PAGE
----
PUTTING WOOD WASTE TO WORK
For many years technical studies of wood were neglected. Detailed investigations of steel, concrete, oil, rubber and other materials were made but wood apparently was forgotten. It has been only during the last decade since the establishment of the Forest Products Laboratory of the United States Forest Service, at Madison, Wisconsin, that tests and experiments to determine the real value of different woods have been begun. One of the big problems of the government scientists at that station, which is conducted in cooeperation with the University of Wisconsin, is to check the needless waste of wood. By actual test they find out all about the wasteful practices of lumbering in the woods and mills. Then they try to educate and convert the lumbermen and manufacturers away from such practices.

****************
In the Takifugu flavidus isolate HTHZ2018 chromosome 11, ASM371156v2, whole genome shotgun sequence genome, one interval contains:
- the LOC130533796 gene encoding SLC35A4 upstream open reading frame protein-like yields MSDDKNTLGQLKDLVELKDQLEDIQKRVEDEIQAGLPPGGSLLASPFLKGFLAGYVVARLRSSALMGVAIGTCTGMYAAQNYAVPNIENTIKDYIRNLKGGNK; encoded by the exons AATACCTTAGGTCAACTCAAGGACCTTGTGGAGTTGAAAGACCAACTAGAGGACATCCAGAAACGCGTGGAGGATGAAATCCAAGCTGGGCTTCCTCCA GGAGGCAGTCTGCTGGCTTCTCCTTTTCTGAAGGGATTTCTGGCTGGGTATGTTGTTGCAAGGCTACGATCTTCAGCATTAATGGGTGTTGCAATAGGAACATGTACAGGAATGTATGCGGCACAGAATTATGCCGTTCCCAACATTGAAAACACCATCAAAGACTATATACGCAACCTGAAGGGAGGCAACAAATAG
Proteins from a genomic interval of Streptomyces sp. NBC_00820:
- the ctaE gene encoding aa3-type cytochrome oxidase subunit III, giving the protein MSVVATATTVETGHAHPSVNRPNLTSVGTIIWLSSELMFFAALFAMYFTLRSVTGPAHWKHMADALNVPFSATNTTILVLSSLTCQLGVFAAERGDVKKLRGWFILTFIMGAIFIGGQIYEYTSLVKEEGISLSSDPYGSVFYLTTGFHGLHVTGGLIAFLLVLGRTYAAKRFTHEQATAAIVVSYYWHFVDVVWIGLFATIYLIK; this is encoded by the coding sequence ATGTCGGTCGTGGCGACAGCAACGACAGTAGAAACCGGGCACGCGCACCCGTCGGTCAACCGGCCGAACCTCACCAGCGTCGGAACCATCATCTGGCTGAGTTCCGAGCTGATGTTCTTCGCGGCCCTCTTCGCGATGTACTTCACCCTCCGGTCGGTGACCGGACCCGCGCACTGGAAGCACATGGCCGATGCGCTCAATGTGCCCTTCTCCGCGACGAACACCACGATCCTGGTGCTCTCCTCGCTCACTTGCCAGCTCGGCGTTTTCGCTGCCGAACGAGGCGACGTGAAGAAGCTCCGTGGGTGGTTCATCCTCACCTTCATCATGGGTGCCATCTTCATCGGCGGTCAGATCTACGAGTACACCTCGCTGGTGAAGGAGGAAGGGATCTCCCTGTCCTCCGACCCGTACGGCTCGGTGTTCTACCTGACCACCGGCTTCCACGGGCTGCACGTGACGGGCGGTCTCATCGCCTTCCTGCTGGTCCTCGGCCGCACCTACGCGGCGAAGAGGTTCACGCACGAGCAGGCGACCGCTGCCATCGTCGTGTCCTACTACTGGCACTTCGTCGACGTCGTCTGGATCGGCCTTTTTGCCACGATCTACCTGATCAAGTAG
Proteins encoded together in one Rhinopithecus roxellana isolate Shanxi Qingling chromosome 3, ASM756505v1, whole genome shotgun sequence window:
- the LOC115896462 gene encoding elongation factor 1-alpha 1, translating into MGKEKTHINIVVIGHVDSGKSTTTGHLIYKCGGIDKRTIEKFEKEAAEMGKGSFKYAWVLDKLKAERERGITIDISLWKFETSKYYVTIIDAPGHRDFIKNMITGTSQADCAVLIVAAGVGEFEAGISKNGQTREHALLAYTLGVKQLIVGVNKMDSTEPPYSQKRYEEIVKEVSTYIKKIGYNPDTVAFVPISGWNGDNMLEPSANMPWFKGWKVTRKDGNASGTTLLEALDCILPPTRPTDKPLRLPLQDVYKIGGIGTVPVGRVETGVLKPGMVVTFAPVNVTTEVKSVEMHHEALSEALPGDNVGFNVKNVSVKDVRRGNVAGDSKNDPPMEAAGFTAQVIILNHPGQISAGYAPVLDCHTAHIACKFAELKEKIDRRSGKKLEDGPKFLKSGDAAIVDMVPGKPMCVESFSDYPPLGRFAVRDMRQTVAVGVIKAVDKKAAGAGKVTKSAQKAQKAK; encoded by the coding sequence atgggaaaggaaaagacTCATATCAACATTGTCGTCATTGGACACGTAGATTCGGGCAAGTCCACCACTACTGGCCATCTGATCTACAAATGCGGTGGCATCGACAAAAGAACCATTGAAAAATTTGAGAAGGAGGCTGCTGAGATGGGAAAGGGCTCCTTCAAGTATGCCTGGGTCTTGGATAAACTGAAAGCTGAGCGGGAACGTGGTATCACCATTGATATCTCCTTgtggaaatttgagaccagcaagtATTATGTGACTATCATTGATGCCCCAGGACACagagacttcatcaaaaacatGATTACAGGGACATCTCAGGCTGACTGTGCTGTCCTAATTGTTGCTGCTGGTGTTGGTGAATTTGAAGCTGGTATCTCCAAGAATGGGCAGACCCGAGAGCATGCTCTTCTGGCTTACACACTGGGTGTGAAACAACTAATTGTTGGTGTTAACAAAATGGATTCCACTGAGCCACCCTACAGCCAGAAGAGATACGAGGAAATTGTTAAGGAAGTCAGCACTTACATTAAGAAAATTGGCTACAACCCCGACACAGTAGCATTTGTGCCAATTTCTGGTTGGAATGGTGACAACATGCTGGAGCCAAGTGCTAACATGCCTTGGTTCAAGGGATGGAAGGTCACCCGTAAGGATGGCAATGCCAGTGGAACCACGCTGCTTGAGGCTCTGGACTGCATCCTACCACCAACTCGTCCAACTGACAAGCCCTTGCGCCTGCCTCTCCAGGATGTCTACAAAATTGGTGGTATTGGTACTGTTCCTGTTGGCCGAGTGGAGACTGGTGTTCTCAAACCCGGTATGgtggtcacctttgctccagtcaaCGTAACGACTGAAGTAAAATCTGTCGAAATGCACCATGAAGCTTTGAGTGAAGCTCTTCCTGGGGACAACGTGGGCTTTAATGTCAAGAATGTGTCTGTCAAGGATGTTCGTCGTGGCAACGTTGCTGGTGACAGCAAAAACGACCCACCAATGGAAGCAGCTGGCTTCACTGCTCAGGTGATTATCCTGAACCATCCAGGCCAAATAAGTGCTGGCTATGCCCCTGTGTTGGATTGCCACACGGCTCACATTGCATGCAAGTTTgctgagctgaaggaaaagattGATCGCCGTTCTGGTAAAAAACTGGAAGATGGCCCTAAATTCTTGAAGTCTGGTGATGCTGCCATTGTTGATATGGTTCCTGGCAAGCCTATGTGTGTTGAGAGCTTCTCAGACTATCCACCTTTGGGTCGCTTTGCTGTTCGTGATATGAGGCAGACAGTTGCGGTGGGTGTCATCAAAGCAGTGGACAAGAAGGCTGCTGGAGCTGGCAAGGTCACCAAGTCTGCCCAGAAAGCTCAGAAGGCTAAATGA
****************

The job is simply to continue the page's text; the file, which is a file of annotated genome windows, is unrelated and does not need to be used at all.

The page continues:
The laboratory experts have already performed more than 500,000 tests with 149 different kinds of native woods. As a result of these experiments, these woods are now being used to better advantage with less waste in the building and manufacturing industries. A potential saving of at least 20 per cent. of the timbers used for building purposes is promised, which means a salvage of about $40,000,000 annually as a result of strength tests of southern yellow pine and Douglas fir. Additional tests have shown that the red heartwood of hickory is just as strong and serviceable as the white sap wood. Formerly, the custom has been to throw away the heartwood as useless. This discovery greatly extends the use of our hickory supply.